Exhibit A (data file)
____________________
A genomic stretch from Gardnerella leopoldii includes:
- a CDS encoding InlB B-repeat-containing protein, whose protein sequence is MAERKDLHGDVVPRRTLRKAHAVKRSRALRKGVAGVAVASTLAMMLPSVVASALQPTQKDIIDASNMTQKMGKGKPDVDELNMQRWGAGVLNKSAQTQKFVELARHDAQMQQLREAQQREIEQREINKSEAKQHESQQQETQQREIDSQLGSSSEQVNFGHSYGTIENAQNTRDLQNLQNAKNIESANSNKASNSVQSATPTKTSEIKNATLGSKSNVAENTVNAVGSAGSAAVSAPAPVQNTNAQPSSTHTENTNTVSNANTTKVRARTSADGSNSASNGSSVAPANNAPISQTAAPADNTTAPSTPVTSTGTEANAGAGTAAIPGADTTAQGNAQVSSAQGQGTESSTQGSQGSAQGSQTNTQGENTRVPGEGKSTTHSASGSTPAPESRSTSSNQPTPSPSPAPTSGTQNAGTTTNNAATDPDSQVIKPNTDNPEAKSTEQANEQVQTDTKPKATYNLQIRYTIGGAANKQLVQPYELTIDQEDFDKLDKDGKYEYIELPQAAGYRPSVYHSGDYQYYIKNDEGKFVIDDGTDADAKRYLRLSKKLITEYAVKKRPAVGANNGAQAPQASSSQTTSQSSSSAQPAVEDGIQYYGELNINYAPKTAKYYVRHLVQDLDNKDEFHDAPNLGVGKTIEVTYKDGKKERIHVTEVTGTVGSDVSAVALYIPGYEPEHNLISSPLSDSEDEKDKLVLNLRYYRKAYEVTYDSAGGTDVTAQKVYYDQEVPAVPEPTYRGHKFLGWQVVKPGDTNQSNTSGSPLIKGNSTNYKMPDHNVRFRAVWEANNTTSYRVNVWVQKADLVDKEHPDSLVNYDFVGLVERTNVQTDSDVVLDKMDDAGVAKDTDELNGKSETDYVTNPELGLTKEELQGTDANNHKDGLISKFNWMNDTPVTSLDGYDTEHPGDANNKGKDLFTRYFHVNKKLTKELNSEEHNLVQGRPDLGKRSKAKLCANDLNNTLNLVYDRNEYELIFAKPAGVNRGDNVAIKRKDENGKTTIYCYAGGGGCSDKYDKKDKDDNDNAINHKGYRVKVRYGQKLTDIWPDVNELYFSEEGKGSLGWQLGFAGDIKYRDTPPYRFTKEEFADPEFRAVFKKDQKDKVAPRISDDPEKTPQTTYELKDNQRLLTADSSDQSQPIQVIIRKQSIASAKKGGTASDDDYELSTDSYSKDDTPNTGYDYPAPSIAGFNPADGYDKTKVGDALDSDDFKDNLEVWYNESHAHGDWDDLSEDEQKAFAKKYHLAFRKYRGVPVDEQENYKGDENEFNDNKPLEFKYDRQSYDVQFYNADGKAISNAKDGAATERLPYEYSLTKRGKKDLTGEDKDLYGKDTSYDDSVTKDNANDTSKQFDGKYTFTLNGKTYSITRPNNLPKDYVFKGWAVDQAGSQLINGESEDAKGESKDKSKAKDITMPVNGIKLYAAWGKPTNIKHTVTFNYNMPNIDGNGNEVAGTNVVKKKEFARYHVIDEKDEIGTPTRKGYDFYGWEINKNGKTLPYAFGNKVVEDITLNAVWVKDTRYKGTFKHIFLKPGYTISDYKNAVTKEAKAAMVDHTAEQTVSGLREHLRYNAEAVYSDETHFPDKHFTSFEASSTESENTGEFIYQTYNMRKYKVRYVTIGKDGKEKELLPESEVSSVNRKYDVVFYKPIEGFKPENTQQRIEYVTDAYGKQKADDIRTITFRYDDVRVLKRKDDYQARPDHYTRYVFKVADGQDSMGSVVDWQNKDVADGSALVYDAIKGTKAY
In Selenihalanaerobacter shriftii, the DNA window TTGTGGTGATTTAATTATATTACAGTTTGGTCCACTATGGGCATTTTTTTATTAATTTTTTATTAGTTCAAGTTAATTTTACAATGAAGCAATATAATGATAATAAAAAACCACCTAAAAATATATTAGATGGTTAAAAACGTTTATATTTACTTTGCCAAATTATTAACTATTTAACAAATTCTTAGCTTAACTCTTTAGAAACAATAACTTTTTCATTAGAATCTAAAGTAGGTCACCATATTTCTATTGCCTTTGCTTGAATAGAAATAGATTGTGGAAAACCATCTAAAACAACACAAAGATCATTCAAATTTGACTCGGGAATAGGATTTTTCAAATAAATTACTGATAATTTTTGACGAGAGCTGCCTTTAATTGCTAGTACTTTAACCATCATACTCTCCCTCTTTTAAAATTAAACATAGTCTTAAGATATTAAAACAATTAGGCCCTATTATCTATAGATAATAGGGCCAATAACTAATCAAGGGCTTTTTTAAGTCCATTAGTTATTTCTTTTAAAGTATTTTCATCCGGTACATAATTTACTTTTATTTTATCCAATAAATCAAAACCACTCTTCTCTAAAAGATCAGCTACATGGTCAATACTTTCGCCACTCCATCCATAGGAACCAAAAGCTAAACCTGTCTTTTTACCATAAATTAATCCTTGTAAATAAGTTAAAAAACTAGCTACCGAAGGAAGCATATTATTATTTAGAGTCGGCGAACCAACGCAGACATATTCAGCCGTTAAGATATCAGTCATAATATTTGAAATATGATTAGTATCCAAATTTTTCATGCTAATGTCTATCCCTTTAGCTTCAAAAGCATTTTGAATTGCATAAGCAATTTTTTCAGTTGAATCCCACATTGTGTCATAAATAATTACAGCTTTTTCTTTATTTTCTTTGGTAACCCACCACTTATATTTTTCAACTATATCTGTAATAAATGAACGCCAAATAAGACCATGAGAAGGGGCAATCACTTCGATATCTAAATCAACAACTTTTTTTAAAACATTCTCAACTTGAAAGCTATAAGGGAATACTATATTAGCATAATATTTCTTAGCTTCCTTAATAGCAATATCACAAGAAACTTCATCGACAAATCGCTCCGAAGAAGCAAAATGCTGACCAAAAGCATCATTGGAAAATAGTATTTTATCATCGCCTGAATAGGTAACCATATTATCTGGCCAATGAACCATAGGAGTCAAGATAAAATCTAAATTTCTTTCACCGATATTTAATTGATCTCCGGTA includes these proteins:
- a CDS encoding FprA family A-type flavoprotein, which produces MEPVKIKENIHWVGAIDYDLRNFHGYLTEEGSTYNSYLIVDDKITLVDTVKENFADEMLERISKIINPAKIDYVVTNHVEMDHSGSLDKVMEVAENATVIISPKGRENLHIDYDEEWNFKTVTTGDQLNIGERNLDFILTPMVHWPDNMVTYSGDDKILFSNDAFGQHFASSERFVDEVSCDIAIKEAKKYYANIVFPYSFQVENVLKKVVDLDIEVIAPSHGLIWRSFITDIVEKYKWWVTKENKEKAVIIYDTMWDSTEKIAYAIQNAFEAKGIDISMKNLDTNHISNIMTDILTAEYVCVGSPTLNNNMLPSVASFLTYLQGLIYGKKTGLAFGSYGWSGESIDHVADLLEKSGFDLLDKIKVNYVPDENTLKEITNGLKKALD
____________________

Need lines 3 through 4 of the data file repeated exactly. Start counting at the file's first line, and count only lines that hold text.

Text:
In Selenihalanaerobacter shriftii, the DNA window TTGTGGTGATTTAATTATATTACAGTTTGGTCCACTATGGGCATTTTTTTATTAATTTTTTATTAGTTCAAGTTAATTTTACAATGAAGCAATATAATGATAATAAAAAACCACCTAAAAATATATTAGATGGTTAAAAACGTTTATATTTACTTTGCCAAATTATTAACTATTTAACAAATTCTTAGCTTAACTCTTTAGAAACAATAACTTTTTCATTAGAATCTAAAGTAGGTCACCATATTTCTATTGCCTTTGCTTGAATAGAAATAGATTGTGGAAAACCATCTAAAACAACACAAAGATCATTCAAATTTGACTCGGGAATAGGATTTTTCAAATAAATTACTGATAATTTTTGACGAGAGCTGCCTTTAATTGCTAGTACTTTAACCATCATACTCTCCCTCTTTTAAAATTAAACATAGTCTTAAGATATTAAAACAATTAGGCCCTATTATCTATAGATAATAGGGCCAATAACTAATCAAGGGCTTTTTTAAGTCCATTAGTTATTTCTTTTAAAGTATTTTCATCCGGTACATAATTTACTTTTATTTTATCCAATAAATCAAAACCACTCTTCTCTAAAAGATCAGCTACATGGTCAATACTTTCGCCACTCCATCCATAGGAACCAAAAGCTAAACCTGTCTTTTTACCATAAATTAATCCTTGTAAATAAGTTAAAAAACTAGCTACCGAAGGAAGCATATTATTATTTAGAGTCGGCGAACCAACGCAGACATATTCAGCCGTTAAGATATCAGTCATAATATTTGAAATATGATTAGTATCCAAATTTTTCATGCTAATGTCTATCCCTTTAGCTTCAAAAGCATTTTGAATTGCATAAGCAATTTTTTCAGTTGAATCCCACATTGTGTCATAAATAATTACAGCTTTTTCTTTATTTTCTTTGGTAACCCACCACTTATATTTTTCAACTATATCTGTAATAAATGAACGCCAAATAAGACCATGAGAAGGGGCAATCACTTCGATATCTAAATCAACAACTTTTTTTAAAACATTCTCAACTTGAAAGCTATAAGGGAATACTATATTAGCATAATATTTCTTAGCTTCCTTAATAGCAATATCACAAGAAACTTCATCGACAAATCGCTCCGAAGAAGCAAAATGCTGACCAAAAGCATCATTGGAAAATAGTATTTTATCATCGCCTGAATAGGTAACCATATTATCTGGCCAATGAACCATAGGAGTCAAGATAAAATCTAAATTTCTTTCACCGATATTTAATTGATCTCCGGTA includes these proteins:
- a CDS encoding FprA family A-type flavoprotein, which produces MEPVKIKENIHWVGAIDYDLRNFHGYLTEEGSTYNSYLIVDDKITLVDTVKENFADEMLERISKIINPAKIDYVVTNHVEMDHSGSLDKVMEVAENATVIISPKGRENLHIDYDEEWNFKTVTTGDQLNIGERNLDFILTPMVHWPDNMVTYSGDDKILFSNDAFGQHFASSERFVDEVSCDIAIKEAKKYYANIVFPYSFQVENVLKKVVDLDIEVIAPSHGLIWRSFITDIVEKYKWWVTKENKEKAVIIYDTMWDSTEKIAYAIQNAFEAKGIDISMKNLDTNHISNIMTDILTAEYVCVGSPTLNNNMLPSVASFLTYLQGLIYGKKTGLAFGSYGWSGESIDHVADLLEKSGFDLLDKIKVNYVPDENTLKEITNGLKKALD